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Laurie Owen: Master Hidden Logic of Profit

Highly seasonal sales patterns can make running a jewelry store a perilous affair. The key to survival is knowing how to measure cash flow.




DO YOU REMEMBER HIGH school geometry and all those conditional statements? The “if then, then therefore,” logic strings? I bet you thought you’d never use them again. You thought wrong! Here’s one for you:

If sales do not necessarily equal profits, at least not in direct proportion, and if profit does not necessarily equal cash, therefore more sales do not necessarily equal more cash.

That doesn’t sound very logical, does it? But each of these statements is especially true for a business that has a seasonal sales pattern, lots of inventory and carries accounts receivable. Sound a lot like the jewelry business? You bet.

Sales and profits? I think we’d all agree that in any business, there has to be some relationship between sales and net profit, because to earn a profit, what do you first have to have? A sale!

Generally, in most businesses as sales go up, profits go up; sales go down, profit goes down. It’s a direct, but not proportionately direct relationship. Profits don’t rise and fall in necessarily the same proportion as sales. For example, if you end up spending a lot of money on advertising and staff to drive higher sales, those added expenses can cut into your profits.

Profit and cash flow? For many business models, profit and cash are typically two different things. Profit is something you make on a piece of paper (your profit and loss statement, or P&L); cash flow is what you have on your balance sheet. We measure profit on the P&L by matching the expenses incurred to the sales the expenses helped produce — using the accrual method of accounting. But the P&L tells us very little about cash flow. We measure cash on a cash-flow worksheet, using the cash basis of accounting — which tells us very little about profit.


Sales and cash? In the jewelry industry, because of seasonal sales patterns there can actually be an inverse relationship between sales and cash: as sales go up, cash goes down; as sales go down, cash goes up.

Here’s why: In your typical jewelry store, as your sales go up, you’re buying ever-increasing amounts of inventory to support rising sales, and in some cases, creating ever increasing accounts receivable. At just about any point in time, as your sales rise, you’re investing cash into new assets (inventory and A/R) at a greater rate than you’re collecting cash from your prior or current sales. Cash is going out faster than it’s coming in, causing a financial gap (the difference between the cash you’ve got and the cash you need) to occur, which leads to increasing needs for short-term debt to fill the gaps.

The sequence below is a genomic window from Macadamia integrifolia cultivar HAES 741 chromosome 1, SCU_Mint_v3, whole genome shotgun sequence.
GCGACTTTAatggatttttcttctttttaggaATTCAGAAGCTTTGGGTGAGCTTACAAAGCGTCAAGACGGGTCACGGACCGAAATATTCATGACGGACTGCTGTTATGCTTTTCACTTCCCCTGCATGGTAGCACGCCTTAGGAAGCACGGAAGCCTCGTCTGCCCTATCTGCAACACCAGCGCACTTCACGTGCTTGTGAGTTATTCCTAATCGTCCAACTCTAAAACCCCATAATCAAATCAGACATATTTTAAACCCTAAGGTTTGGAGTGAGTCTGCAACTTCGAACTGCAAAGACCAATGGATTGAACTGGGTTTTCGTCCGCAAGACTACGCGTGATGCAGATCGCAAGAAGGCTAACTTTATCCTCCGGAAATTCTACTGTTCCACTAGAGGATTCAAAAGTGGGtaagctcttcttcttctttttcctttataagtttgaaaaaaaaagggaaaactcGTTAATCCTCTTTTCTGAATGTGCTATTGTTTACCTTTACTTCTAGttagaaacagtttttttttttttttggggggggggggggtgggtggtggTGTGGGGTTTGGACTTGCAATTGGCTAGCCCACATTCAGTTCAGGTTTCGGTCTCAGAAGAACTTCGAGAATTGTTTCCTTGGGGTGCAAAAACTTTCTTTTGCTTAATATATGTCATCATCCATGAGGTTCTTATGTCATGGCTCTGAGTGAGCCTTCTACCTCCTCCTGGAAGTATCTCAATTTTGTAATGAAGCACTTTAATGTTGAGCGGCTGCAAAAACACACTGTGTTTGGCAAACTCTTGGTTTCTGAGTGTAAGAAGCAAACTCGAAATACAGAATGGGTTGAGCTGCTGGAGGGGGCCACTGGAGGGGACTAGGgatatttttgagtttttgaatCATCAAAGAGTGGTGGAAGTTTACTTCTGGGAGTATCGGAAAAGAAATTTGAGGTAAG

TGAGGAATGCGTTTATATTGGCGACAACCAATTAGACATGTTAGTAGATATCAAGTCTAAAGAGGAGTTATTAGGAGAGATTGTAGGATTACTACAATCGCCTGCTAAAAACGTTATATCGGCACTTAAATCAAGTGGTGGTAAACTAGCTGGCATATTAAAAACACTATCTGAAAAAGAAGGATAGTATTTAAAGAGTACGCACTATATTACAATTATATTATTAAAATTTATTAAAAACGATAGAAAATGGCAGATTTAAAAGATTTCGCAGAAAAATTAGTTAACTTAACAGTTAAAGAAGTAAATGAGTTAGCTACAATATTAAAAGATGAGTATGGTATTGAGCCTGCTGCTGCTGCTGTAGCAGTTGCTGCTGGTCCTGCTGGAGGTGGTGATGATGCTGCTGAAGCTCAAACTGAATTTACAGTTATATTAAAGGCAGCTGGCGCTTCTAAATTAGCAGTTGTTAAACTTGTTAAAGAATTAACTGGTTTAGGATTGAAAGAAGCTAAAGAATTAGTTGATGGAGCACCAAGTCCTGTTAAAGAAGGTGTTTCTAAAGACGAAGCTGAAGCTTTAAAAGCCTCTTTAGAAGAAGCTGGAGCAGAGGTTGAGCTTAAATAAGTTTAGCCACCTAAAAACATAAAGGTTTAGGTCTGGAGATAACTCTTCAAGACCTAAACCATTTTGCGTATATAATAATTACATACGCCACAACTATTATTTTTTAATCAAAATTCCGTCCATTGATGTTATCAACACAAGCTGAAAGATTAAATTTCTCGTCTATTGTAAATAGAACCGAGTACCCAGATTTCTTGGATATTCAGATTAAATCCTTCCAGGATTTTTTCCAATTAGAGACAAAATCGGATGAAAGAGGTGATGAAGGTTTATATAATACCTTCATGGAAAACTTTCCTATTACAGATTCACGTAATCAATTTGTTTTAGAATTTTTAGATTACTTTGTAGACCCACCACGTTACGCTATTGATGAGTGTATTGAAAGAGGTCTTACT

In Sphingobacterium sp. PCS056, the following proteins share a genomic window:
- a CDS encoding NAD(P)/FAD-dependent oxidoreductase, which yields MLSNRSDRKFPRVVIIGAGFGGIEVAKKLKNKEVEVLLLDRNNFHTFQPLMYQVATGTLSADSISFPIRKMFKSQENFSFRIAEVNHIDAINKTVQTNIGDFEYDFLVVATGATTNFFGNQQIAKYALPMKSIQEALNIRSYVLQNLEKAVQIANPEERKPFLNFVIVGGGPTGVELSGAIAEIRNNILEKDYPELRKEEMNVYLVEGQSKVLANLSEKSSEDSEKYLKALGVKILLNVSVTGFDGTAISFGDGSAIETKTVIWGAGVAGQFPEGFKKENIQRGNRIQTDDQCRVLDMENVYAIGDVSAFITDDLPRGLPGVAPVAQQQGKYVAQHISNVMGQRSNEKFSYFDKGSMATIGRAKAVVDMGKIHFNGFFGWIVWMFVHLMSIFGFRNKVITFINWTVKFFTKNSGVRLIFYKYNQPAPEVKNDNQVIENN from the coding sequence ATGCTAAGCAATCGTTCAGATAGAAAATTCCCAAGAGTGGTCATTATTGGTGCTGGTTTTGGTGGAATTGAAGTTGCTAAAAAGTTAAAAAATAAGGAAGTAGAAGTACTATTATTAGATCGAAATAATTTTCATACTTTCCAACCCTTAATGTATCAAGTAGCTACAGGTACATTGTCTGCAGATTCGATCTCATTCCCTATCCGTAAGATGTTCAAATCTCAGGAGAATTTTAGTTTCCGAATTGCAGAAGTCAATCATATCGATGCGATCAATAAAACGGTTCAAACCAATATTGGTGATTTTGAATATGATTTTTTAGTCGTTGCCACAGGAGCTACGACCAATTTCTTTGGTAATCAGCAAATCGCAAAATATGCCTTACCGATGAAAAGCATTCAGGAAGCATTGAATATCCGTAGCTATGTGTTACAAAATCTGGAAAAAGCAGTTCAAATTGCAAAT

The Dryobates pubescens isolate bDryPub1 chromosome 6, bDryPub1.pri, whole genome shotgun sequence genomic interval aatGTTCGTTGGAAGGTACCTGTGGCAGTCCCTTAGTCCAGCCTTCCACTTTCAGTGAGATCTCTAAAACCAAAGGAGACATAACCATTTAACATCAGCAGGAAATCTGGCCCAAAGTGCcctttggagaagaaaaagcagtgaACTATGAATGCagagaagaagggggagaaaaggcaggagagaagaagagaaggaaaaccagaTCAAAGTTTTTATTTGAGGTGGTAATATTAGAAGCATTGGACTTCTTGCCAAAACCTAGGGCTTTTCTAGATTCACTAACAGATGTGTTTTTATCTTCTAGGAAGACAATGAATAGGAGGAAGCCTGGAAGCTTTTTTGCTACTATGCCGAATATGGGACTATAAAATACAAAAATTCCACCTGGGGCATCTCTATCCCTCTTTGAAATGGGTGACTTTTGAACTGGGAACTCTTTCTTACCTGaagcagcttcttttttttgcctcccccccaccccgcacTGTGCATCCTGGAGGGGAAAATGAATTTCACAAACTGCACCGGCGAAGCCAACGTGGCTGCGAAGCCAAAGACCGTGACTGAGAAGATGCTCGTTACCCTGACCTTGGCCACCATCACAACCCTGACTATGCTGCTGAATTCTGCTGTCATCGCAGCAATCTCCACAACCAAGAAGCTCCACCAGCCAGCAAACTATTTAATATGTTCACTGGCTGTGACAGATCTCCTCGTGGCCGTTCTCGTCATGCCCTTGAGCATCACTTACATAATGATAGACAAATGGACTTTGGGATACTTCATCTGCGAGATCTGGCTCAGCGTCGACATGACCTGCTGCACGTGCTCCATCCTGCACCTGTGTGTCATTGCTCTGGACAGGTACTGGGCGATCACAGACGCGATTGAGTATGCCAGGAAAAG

As your sales go down, you’re collecting cash from prior credit sales and current cash sales at a greater rate than you’re reinvesting cash back into inventory and A/R. Cash now is coming in faster than it’s going out, resulting in cash surpluses, which allows you to repay short-term debt.

This is a classic example of a seasonal business. The store’s sales are causing cash either to rise or fall depending on which direction sales are going.

To further illustrate this point, can you have:

  • Positive profit and negative cash? Yes.
  • Negative profit and positive cash? Yes.
  • Negative profit and negative cash? Yes.
  • Positive profit and positive cash? Yeah – and what a great thing that is!

If you’d like your business in the last category, watch your cash, manage more efficiently, and set up credit lines before you need them to handle seasonal cash needs. Invest some time creating a profit plan (projected P&L) and a cash budget (projected cash flow) so you can measure and predict cash flow and profits. What gets measured tends to get managed better. Sounds logical enough, doesn’t it?


For some simple and free worksheets in Word and Excel, visit

This story is from the June 2008 edition of INSTORE.






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